Officials, parents focus on safety in plan for pupils to take T to school

Lauren Dezenski, Reporter Staff
Jun. 12, 2014

Come September, most seventh and eighth graders who attend Boston Public Schools (BPS) will swap a round-trip ride on a yellow city school bus for a student Charlie Card and a journey on the MBTA. The switch — approved this month by the School Committee— is not sitting well with some parents, according to news reports.

RELATED: BNN-TV reports on the BPS plan and the push-back

The move makes both social and economic sense, say Boston Public Schools officials. It will allow for an additional 4,600 students to have greater freedom to travel to and from school outside the constraints of a yellow bus schedule, on top of the 1,800 or so seventh and eighth graders who previously opted into the program; and it will get them to school faster. Financially, the shift will save BPS $11 million annually.

Some parents, however, still aren’t sold on the plan and want the mayor and school system to reconsider.

“It is very disconcerting to hear that the budget comes before the children,” said Nicole Manny whose 12-year-old daughter is entering Boston Latin School in the fall. Manny said the transportation switch has made her rethink the school choice, which will have her daughter commuting to the Latin School from Ashmont Station. “It’s very frustrating to know that she is on the public bus and they’re putting in Plexiglass to keep the drivers safe,” she said.

To address such parental concerns, BPS officials, school leaders, and community members have taken to walking along the routes students would use after school to identify and address possible problem areas. The walks are being done at every school in the city with seventh and eighth graders through the end of the school year.

A recent walking tour from the Lilla G. Frederick Pilot Middle School on Columbia Road revealed potential safety hazards for students such as crossing Columbia Road and walking by a liquor store at a particular corner near the school. Both situations could be covered by crossing guards, said Kimberly Rice, the school department’s chief operating officer.

“Down in the corner, where a number of adults hang out near the liquor store, we’re talking of putting a crossing guard which would work as a positive influence” for the 12-14 year-olds, Rice said.

These walking tours are being done at every school in the city with seventh and eighth graders through the end of the school year.

“The walking assessment has been the most enlightening to physically be out in the neighborhoods and walking around and being able to differentiate what where kids are going on their way home,” Rice said.

“A lot of this planning was initially done with maps and routing software so to actually get out there and see how the traffic goes has really, really been enlightening, especially when we’re talking about one area over the other.”

More than anything, Rice said officials’ approach has to vary with different schools, whether it’s by deploying more crossing guards at busy intersections, fixing up sidewalks and bus stops in more remote school locations, or developing shuttle service between MBTA hubs and distant schools.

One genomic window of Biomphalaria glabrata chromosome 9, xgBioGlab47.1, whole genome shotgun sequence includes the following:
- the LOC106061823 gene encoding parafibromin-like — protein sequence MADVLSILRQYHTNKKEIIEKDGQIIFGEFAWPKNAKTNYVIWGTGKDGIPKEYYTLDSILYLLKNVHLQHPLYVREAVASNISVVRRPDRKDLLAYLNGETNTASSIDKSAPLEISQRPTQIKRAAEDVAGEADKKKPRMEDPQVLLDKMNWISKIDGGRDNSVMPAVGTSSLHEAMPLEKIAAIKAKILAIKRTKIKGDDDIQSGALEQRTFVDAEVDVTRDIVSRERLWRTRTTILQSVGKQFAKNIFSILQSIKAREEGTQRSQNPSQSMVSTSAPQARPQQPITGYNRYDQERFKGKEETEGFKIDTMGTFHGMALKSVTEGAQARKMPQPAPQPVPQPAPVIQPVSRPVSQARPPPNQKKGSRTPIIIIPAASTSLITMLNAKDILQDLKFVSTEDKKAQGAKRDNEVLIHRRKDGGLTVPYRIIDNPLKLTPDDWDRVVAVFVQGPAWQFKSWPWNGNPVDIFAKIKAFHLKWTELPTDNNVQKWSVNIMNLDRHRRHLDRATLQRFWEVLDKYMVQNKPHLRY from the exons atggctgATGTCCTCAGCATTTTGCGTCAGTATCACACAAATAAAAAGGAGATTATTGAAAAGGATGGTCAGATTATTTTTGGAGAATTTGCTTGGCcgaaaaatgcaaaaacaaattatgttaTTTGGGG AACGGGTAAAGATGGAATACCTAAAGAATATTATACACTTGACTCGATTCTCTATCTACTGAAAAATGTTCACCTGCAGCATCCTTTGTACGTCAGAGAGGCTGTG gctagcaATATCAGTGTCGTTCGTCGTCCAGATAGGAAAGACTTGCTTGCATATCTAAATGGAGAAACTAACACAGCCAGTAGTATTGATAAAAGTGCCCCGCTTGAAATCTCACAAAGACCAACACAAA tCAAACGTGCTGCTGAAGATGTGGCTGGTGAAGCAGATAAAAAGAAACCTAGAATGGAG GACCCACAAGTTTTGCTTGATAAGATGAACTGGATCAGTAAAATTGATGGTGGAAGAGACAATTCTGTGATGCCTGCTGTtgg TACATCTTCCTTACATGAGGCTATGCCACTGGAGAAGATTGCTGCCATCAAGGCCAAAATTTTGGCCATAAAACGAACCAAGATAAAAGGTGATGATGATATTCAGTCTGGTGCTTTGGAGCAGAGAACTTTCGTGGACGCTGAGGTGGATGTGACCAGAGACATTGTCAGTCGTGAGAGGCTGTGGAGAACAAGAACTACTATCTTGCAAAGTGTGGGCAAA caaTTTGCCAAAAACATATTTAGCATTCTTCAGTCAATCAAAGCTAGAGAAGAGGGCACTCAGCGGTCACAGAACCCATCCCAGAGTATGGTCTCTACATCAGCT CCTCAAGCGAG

Officials are also working to create “actionable items” out of parents’ issues with the changes, in the hopes that BPS can resolve the issues.

Creating shuttle busses between the school and an MBTA hub such as a train station is one such solution. Rice said Boston Latin families had asked for a shuttle between the school and a community location rather than an MBTA hub for safety concerns.

“We don’t want to create any undue hardships,” Rice said.

In mapping out potential new routes for students, BPS found some students would have a potential commute of more than an hour or involving three or more transfers between bus and train lines, Rice said. Those 175 seventh and eighth graders will still receive yellow bus service.

Students who also receive yellow bus service through an individual education plan will also still be provided with BPS bus service.
Once students are in school this fall, said Transit Police Chief Paul MacMillan, his officers will be working with students in the schools to make sure they understand their responsibilities on the T. “We hope to get into the schools early-on in the school year to give training to students on proper behavior on the MBTA,” MacMillan said. “We’re working with the MBTA general manager’s office to make it happen. We’ll talk to students about their rides on the MBTA, talking of expectations by the T, and the T’s expectation of them.”

“We have done some training before with students but it was not as focused as it will be,” he said. MacMillan anticipates few problems with the change. His team is not planning to step up action on routes with increased students ahead of the start of the school year. “We’ll wait and judge how the school year starts out,” he said. “Bottom line: We’ve done a lot of pre-planning relative to this issue and we anticipate a smooth transition. But should anything come up, we’ll be prepared to handle it.”